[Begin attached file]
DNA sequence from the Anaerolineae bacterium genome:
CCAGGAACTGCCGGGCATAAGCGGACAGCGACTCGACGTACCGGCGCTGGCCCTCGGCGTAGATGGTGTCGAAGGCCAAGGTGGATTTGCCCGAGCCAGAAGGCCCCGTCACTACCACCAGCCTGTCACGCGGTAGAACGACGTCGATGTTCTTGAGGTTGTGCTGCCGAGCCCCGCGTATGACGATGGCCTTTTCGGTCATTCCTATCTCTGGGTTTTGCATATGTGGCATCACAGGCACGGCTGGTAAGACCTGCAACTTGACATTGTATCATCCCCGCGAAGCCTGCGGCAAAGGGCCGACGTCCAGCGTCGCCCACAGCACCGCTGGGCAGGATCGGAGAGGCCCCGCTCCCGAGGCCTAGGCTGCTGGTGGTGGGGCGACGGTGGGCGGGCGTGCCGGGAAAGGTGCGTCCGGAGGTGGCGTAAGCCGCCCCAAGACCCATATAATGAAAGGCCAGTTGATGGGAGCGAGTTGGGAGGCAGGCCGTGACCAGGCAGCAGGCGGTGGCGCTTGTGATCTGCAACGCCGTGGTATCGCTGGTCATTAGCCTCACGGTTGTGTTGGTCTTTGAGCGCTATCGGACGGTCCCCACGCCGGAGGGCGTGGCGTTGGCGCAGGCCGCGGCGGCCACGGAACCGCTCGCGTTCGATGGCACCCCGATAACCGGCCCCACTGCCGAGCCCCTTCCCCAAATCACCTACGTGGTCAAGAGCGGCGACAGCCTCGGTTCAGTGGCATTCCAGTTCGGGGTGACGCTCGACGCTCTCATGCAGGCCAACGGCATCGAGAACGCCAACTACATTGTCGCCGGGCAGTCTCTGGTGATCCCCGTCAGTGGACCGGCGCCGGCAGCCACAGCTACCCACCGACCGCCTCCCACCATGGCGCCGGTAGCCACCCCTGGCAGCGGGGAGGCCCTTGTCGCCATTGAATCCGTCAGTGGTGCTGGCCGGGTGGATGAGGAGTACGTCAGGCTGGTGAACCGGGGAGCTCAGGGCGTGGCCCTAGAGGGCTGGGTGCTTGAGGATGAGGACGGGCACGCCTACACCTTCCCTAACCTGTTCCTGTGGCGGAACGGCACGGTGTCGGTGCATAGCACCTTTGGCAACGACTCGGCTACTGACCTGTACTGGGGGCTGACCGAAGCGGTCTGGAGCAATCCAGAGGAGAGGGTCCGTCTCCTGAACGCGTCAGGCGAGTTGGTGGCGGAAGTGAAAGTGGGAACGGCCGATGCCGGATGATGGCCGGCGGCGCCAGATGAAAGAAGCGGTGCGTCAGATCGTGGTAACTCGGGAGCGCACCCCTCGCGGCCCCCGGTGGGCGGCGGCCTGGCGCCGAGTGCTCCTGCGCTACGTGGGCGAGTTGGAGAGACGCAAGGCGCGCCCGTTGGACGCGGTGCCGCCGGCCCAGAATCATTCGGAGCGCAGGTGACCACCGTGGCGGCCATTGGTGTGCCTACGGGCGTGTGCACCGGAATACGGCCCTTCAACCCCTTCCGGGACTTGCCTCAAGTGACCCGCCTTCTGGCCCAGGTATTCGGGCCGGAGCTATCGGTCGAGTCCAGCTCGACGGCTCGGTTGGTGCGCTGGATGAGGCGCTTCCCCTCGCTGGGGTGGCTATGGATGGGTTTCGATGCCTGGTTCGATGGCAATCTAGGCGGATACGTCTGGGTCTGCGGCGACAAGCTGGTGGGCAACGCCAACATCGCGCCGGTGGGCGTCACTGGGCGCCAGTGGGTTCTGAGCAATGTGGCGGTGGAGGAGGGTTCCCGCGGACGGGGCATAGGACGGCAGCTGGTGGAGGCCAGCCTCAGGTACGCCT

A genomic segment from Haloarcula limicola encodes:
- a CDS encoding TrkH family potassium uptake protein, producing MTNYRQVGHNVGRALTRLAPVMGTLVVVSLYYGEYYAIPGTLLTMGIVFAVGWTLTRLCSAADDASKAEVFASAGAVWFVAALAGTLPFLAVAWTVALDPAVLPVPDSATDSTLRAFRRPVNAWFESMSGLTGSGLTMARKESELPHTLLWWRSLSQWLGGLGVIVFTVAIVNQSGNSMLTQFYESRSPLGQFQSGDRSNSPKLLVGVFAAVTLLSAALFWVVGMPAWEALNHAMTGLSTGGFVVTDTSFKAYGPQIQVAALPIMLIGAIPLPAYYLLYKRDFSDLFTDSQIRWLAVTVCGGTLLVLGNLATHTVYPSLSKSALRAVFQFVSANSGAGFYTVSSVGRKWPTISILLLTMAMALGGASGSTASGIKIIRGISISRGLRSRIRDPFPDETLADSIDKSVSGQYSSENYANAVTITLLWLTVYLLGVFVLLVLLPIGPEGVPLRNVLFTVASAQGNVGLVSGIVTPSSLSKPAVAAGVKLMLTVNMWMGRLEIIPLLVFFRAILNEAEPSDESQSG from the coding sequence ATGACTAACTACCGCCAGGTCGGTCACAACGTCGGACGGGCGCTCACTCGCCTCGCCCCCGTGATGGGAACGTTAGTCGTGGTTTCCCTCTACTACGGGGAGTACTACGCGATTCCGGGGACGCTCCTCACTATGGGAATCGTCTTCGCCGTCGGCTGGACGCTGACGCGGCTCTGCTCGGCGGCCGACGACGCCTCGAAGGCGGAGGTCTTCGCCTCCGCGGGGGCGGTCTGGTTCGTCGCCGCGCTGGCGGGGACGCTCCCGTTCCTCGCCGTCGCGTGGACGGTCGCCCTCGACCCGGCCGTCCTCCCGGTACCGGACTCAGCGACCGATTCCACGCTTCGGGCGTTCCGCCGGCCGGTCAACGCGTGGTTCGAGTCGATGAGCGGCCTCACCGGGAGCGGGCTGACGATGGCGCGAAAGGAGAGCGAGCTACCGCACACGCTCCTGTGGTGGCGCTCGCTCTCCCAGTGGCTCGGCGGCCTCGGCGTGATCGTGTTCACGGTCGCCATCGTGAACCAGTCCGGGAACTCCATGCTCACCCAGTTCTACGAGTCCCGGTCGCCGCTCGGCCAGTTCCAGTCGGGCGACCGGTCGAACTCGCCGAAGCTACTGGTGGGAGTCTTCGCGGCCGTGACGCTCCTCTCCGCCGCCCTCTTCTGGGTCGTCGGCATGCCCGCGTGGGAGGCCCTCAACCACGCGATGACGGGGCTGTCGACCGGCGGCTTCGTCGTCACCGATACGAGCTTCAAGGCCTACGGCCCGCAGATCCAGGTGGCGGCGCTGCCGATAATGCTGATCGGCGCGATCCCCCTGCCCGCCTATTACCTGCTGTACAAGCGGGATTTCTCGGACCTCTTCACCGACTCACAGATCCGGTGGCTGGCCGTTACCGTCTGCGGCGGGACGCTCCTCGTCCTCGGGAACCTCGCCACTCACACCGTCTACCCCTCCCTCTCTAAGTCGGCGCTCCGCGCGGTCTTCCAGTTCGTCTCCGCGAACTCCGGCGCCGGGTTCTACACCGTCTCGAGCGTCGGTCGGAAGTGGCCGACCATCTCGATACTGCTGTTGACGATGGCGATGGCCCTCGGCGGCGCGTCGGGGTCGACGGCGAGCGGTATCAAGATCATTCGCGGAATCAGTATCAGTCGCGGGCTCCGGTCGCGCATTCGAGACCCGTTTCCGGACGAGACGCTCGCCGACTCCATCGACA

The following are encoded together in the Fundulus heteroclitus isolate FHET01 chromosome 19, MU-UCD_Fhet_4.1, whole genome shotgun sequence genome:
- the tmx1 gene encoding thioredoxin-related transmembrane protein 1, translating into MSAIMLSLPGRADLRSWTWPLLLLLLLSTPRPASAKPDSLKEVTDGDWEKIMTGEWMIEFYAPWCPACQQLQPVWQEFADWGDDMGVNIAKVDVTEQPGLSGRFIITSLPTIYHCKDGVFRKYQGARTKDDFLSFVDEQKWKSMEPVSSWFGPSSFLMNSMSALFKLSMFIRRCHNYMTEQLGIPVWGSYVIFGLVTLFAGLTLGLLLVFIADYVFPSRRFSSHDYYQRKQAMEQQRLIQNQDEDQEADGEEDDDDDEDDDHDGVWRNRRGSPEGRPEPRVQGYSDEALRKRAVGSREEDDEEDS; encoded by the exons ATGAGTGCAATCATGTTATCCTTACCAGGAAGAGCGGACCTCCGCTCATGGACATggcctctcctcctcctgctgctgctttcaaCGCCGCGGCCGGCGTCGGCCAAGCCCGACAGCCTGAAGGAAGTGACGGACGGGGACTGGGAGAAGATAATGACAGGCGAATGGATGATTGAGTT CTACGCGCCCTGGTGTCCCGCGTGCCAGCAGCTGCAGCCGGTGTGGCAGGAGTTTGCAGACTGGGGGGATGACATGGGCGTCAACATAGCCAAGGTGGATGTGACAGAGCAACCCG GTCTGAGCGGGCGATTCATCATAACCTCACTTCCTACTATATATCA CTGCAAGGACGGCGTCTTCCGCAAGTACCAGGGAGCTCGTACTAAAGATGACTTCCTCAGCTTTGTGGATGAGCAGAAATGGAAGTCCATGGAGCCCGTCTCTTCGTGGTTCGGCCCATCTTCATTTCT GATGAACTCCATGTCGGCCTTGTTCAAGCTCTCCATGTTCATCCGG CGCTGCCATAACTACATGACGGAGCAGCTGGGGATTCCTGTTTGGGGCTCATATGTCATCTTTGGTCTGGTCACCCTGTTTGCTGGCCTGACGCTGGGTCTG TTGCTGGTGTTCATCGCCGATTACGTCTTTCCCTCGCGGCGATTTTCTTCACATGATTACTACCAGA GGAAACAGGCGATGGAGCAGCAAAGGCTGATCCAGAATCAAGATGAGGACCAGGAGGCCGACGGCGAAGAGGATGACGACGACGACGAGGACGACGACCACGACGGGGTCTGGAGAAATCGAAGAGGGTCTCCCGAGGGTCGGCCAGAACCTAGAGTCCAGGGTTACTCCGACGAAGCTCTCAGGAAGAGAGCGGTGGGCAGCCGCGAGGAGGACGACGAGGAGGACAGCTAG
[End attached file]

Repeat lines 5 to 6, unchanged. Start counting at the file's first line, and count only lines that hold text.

The following are encoded together in the Fundulus heteroclitus isolate FHET01 chromosome 19, MU-UCD_Fhet_4.1, whole genome shotgun sequence genome:
- the tmx1 gene encoding thioredoxin-related transmembrane protein 1, translating into MSAIMLSLPGRADLRSWTWPLLLLLLLSTPRPASAKPDSLKEVTDGDWEKIMTGEWMIEFYAPWCPACQQLQPVWQEFADWGDDMGVNIAKVDVTEQPGLSGRFIITSLPTIYHCKDGVFRKYQGARTKDDFLSFVDEQKWKSMEPVSSWFGPSSFLMNSMSALFKLSMFIRRCHNYMTEQLGIPVWGSYVIFGLVTLFAGLTLGLLLVFIADYVFPSRRFSSHDYYQRKQAMEQQRLIQNQDEDQEADGEEDDDDDEDDDHDGVWRNRRGSPEGRPEPRVQGYSDEALRKRAVGSREEDDEEDS; encoded by the exons ATGAGTGCAATCATGTTATCCTTACCAGGAAGAGCGGACCTCCGCTCATGGACATggcctctcctcctcctgctgctgctttcaaCGCCGCGGCCGGCGTCGGCCAAGCCCGACAGCCTGAAGGAAGTGACGGACGGGGACTGGGAGAAGATAATGACAGGCGAATGGATGATTGAGTT CTACGCGCCCTGGTGTCCCGCGTGCCAGCAGCTGCAGCCGGTGTGGCAGGAGTTTGCAGACTGGGGGGATGACATGGGCGTCAACATAGCCAAGGTGGATGTGACAGAGCAACCCG GTCTGAGCGGGCGATTCATCATAACCTCACTTCCTACTATATATCA CTGCAAGGACGGCGTCTTCCGCAAGTACCAGGGAGCTCGTACTAAAGATGACTTCCTCAGCTTTGTGGATGAGCAGAAATGGAAGTCCATGGAGCCCGTCTCTTCGTGGTTCGGCCCATCTTCATTTCT GATGAACTCCATGTCGGCCTTGTTCAAGCTCTCCATGTTCATCCGG CGCTGCCATAACTACATGACGGAGCAGCTGGGGATTCCTGTTTGGGGCTCATATGTCATCTTTGGTCTGGTCACCCTGTTTGCTGGCCTGACGCTGGGTCTG TTGCTGGTGTTCATCGCCGATTACGTCTTTCCCTCGCGGCGATTTTCTTCACATGATTACTACCAGA GGAAACAGGCGATGGAGCAGCAAAGGCTGATCCAGAATCAAGATGAGGACCAGGAGGCCGACGGCGAAGAGGATGACGACGACGACGAGGACGACGACCACGACGGGGTCTGGAGAAATCGAAGAGGGTCTCCCGAGGGTCGGCCAGAACCTAGAGTCCAGGGTTACTCCGACGAAGCTCTCAGGAAGAGAGCGGTGGGCAGCCGCGAGGAGGACGACGAGGAGGACAGCTAG